Residents, muralist bring color to city right-of-way

Residents, muralist bring color to city right-of-way
Painting the “kids wall” in the Inwood Terrace bulkhead beautification project were Leah Troup, Benjamin Jarvis, Arianna Jones, muralist Nicole Holderbaum, Emma Domingo and Lauren Livingston.

Two vandals are in the process of making amends after leaving their mark on the new mural, which was recently painted on the bulkhead of the city right-of-way at the end of Inwood Terrace.

Residents, muralist bring color to city right-of-way

Daryl Gottleib, Randall Rodgers, Dale Rodgers, Tessa Gottleib and Clair Domingo stand alongside a bird of paradise mural, which was painted over the former “Let It Be” wall.

In late April, muralist Nicole Holderbaum was commissioned by the residents of Inwood Terrace to paint several colorful scenes on the bulkhead near the river at the end of their street. Holterbaum worked for more than a week, beautifying the area and spent many hours May 14 working with several neighborhood children painting the “kids’ wall” on the south wall of the bulkhead near the fence owned by Norma Hagan. Yet, barely before the paint had dried, just two days afterward, two vandals struck, stenciling in black a symbol representing the 1970’s punk rock bank Crass over Holderbaum’s marine seascape.

“I can’t speak for the whole neighborhood, but I can only say when you have a brand new mural that has recently been painted, it is blatant disrespect by somebody who has no vested interest in how that spot looks,” said Inwood Terrace resident Jason Judge. “We are going to try to stop it before it goes any further.”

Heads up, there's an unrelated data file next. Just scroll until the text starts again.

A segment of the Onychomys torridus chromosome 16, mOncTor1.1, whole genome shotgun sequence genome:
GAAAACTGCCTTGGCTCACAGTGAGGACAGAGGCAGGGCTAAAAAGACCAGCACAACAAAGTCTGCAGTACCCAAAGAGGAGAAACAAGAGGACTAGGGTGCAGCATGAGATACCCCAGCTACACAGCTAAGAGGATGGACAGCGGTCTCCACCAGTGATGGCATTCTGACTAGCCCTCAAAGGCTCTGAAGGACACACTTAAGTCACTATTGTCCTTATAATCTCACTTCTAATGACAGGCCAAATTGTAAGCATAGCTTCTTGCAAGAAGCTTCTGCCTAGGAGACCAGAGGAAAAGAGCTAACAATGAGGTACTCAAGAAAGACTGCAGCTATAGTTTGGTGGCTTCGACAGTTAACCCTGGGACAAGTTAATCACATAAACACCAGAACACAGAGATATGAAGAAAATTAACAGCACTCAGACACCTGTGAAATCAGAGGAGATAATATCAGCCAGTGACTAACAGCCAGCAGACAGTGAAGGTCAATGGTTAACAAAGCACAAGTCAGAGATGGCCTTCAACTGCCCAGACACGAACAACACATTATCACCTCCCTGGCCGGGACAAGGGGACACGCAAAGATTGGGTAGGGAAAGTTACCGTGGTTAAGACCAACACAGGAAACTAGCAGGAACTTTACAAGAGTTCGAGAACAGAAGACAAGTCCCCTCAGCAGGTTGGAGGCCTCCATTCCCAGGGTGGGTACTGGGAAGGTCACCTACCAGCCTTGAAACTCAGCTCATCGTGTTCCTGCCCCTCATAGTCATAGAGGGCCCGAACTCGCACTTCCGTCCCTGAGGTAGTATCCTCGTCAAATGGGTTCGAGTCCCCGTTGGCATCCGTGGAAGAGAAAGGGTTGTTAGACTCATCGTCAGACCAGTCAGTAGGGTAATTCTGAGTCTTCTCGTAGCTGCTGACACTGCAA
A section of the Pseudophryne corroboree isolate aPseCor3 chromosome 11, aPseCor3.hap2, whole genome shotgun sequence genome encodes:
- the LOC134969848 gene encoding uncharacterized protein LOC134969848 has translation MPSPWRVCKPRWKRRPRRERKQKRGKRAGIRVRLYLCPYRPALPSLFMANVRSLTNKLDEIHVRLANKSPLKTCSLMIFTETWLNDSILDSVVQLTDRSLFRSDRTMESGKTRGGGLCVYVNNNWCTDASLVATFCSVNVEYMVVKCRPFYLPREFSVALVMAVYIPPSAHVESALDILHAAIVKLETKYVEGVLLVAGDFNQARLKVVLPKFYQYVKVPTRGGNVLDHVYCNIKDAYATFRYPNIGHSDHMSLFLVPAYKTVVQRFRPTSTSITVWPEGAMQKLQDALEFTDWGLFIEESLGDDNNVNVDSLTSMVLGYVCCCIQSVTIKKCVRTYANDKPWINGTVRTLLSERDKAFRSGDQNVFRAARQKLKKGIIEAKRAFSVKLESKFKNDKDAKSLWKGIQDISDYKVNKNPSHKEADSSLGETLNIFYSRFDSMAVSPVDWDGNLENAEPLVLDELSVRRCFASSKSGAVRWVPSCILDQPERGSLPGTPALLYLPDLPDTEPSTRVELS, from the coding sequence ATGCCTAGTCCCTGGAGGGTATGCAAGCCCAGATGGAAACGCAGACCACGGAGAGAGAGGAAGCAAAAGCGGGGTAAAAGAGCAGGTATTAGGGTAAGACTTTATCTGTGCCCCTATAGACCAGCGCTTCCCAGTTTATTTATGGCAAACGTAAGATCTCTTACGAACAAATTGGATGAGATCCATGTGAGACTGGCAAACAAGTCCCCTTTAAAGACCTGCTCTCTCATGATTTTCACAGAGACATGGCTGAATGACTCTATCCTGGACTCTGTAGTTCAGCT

Armed with photographs taken of the vandals, who spent a total of four minutes desecrating the colorful artwork, local police soon identified the culprits, said Daryl Gottlieb, a resident who lives close to the right-of-way.

Residents, muralist bring color to city right-of-way

The vandals are “people who grew up in the area who’ve always known this spot to be the graffiti spot, so they figured why not try out a new stencil they made for a different project at the graffiti spot?” said Judge, adding the pair have agreed to pay for the cost of Holderbaum to restore the mural and make a donation toward the beautification project. “They have also volunteered to help with any further improvements to the area,” he said. “We knew graffiti was inevitable. This is all part of the take back and transformation process of our little public beach. Stopping the problem at the source is the answer. I don’t think our city has time to deal with a problem that the community is better suited to handle.”

It was a desire on the part of Inwood Terrace residents to prevent teenagers from covering the bulkhead walls with offensive graffiti that sparked the beautification effort in the first place. The neighborhood raised more than $2,500 through a crowdfunding site to hire Holderbaum to paint the bulkhead and stairs leading to the river’s shoreline with color. An anti-graffiti coating was to cover the murals after Holderbaum had finished the project, but unfortunately hadn’t been applied before the vandals made their mark.

Although the residents were upset by the mischief, they are not discouraged, Judge said. In the works is an effort to plant vines and install trellises near Hagan’s fence. Benches will be placed on the grassy area on the top of the bulkhead so visitors can enjoy the river view, said Gottleib. And as these two vandals know too well, the residents have installed cameras and motion lighting as a way to curb future vandalism, he said.


By Marcia Hodgson
Resident Community News

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